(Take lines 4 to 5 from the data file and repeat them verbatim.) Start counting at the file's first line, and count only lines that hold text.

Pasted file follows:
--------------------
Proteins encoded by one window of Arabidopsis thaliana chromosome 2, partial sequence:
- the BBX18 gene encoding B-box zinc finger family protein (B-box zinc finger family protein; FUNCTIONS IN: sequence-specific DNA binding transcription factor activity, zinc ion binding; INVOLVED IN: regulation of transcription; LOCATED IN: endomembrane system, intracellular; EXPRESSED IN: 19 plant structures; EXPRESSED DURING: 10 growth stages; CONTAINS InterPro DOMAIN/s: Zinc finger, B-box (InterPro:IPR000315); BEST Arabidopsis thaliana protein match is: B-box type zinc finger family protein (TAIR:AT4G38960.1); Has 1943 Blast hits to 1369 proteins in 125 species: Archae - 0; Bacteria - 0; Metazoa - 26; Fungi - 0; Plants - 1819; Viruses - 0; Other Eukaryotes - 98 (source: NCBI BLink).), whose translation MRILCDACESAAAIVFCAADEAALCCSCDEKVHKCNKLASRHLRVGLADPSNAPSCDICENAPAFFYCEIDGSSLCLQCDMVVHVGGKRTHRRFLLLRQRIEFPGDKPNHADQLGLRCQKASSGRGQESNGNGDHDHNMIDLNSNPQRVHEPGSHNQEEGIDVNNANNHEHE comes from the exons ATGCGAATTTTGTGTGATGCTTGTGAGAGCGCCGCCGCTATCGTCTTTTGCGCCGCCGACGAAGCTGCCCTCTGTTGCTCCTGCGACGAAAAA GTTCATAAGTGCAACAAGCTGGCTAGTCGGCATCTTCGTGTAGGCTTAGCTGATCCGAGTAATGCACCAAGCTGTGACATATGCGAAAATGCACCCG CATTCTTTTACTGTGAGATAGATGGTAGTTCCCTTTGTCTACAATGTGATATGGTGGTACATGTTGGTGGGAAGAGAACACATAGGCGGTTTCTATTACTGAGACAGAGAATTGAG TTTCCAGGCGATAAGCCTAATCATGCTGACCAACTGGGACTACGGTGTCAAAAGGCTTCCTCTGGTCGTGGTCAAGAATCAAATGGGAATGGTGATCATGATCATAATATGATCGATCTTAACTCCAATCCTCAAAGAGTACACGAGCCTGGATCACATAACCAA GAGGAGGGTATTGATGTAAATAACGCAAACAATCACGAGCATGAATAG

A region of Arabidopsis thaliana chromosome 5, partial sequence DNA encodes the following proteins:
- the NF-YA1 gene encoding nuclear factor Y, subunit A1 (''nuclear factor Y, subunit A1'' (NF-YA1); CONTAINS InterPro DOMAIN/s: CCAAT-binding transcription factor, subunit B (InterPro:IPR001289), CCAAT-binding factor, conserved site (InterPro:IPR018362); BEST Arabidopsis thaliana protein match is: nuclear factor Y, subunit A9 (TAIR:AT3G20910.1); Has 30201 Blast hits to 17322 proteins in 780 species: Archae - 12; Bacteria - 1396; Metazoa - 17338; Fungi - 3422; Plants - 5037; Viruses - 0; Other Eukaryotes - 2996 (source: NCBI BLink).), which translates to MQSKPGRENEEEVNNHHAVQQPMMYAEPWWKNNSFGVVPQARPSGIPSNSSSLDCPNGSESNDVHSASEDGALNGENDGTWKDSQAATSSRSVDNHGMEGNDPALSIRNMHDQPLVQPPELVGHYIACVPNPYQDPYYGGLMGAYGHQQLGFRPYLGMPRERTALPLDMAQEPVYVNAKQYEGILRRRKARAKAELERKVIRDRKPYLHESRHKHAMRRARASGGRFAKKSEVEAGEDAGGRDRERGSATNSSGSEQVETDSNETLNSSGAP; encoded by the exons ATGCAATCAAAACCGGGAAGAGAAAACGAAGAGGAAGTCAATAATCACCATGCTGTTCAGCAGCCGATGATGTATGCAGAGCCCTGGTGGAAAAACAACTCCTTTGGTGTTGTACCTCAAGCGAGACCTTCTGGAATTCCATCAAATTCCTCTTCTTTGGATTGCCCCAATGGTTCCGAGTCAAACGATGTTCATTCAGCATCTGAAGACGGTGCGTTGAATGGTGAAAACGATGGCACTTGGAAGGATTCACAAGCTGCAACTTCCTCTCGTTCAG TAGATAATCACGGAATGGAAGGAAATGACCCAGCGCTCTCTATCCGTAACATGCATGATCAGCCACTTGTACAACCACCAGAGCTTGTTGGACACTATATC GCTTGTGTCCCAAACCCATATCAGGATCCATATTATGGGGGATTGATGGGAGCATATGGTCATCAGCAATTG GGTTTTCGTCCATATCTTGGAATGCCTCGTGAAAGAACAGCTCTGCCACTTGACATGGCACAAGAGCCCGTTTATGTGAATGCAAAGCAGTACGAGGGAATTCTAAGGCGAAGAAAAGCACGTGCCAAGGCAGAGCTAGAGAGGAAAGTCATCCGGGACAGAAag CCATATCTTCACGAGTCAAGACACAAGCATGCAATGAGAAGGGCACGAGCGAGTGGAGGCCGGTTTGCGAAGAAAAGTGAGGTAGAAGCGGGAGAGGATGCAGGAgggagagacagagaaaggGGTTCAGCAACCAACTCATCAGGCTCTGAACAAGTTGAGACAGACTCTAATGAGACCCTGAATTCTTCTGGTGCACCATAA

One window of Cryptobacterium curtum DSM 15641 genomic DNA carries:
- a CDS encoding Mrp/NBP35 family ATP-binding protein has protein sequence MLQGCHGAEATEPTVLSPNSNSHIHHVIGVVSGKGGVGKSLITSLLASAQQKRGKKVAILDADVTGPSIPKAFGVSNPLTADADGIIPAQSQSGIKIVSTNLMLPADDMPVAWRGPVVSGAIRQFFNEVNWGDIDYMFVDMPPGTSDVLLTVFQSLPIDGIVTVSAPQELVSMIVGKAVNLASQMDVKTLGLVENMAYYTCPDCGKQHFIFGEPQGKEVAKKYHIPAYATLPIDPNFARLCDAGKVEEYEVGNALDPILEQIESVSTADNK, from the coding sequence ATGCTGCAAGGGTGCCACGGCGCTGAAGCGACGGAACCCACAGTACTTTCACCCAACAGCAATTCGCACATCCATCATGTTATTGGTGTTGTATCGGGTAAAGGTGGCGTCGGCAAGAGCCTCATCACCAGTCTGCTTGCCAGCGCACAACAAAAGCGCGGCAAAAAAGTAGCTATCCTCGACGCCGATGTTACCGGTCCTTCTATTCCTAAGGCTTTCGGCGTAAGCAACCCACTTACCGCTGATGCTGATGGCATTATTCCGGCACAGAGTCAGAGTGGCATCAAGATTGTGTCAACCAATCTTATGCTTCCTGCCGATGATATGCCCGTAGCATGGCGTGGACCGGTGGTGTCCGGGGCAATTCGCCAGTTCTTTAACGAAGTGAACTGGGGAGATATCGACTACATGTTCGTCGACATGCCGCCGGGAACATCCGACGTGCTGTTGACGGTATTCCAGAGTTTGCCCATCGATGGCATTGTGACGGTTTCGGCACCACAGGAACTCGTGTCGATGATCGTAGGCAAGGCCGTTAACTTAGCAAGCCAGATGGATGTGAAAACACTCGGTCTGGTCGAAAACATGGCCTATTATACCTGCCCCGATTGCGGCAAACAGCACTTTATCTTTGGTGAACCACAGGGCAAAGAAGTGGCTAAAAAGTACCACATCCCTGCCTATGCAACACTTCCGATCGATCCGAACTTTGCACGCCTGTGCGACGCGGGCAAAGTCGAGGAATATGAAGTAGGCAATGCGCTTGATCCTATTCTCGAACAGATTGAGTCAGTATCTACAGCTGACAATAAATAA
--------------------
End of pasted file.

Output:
- the NF-YA1 gene encoding nuclear factor Y, subunit A1 (''nuclear factor Y, subunit A1'' (NF-YA1); CONTAINS InterPro DOMAIN/s: CCAAT-binding transcription factor, subunit B (InterPro:IPR001289), CCAAT-binding factor, conserved site (InterPro:IPR018362); BEST Arabidopsis thaliana protein match is: nuclear factor Y, subunit A9 (TAIR:AT3G20910.1); Has 30201 Blast hits to 17322 proteins in 780 species: Archae - 12; Bacteria - 1396; Metazoa - 17338; Fungi - 3422; Plants - 5037; Viruses - 0; Other Eukaryotes - 2996 (source: NCBI BLink).), which translates to MQSKPGRENEEEVNNHHAVQQPMMYAEPWWKNNSFGVVPQARPSGIPSNSSSLDCPNGSESNDVHSASEDGALNGENDGTWKDSQAATSSRSVDNHGMEGNDPALSIRNMHDQPLVQPPELVGHYIACVPNPYQDPYYGGLMGAYGHQQLGFRPYLGMPRERTALPLDMAQEPVYVNAKQYEGILRRRKARAKAELERKVIRDRKPYLHESRHKHAMRRARASGGRFAKKSEVEAGEDAGGRDRERGSATNSSGSEQVETDSNETLNSSGAP; encoded by the exons ATGCAATCAAAACCGGGAAGAGAAAACGAAGAGGAAGTCAATAATCACCATGCTGTTCAGCAGCCGATGATGTATGCAGAGCCCTGGTGGAAAAACAACTCCTTTGGTGTTGTACCTCAAGCGAGACCTTCTGGAATTCCATCAAATTCCTCTTCTTTGGATTGCCCCAATGGTTCCGAGTCAAACGATGTTCATTCAGCATCTGAAGACGGTGCGTTGAATGGTGAAAACGATGGCACTTGGAAGGATTCACAAGCTGCAACTTCCTCTCGTTCAG TAGATAATCACGGAATGGAAGGAAATGACCCAGCGCTCTCTATCCGTAACATGCATGATCAGCCACTTGTACAACCACCAGAGCTTGTTGGACACTATATC GCTTGTGTCCCAAACCCATATCAGGATCCATATTATGGGGGATTGATGGGAGCATATGGTCATCAGCAATTG GGTTTTCGTCCATATCTTGGAATGCCTCGTGAAAGAACAGCTCTGCCACTTGACATGGCACAAGAGCCCGTTTATGTGAATGCAAAGCAGTACGAGGGAATTCTAAGGCGAAGAAAAGCACGTGCCAAGGCAGAGCTAGAGAGGAAAGTCATCCGGGACAGAAag CCATATCTTCACGAGTCAAGACACAAGCATGCAATGAGAAGGGCACGAGCGAGTGGAGGCCGGTTTGCGAAGAAAAGTGAGGTAGAAGCGGGAGAGGATGCAGGAgggagagacagagaaaggGGTTCAGCAACCAACTCATCAGGCTCTGAACAAGTTGAGACAGACTCTAATGAGACCCTGAATTCTTCTGGTGCACCATAA

One window of Cryptobacterium curtum DSM 15641 genomic DNA carries: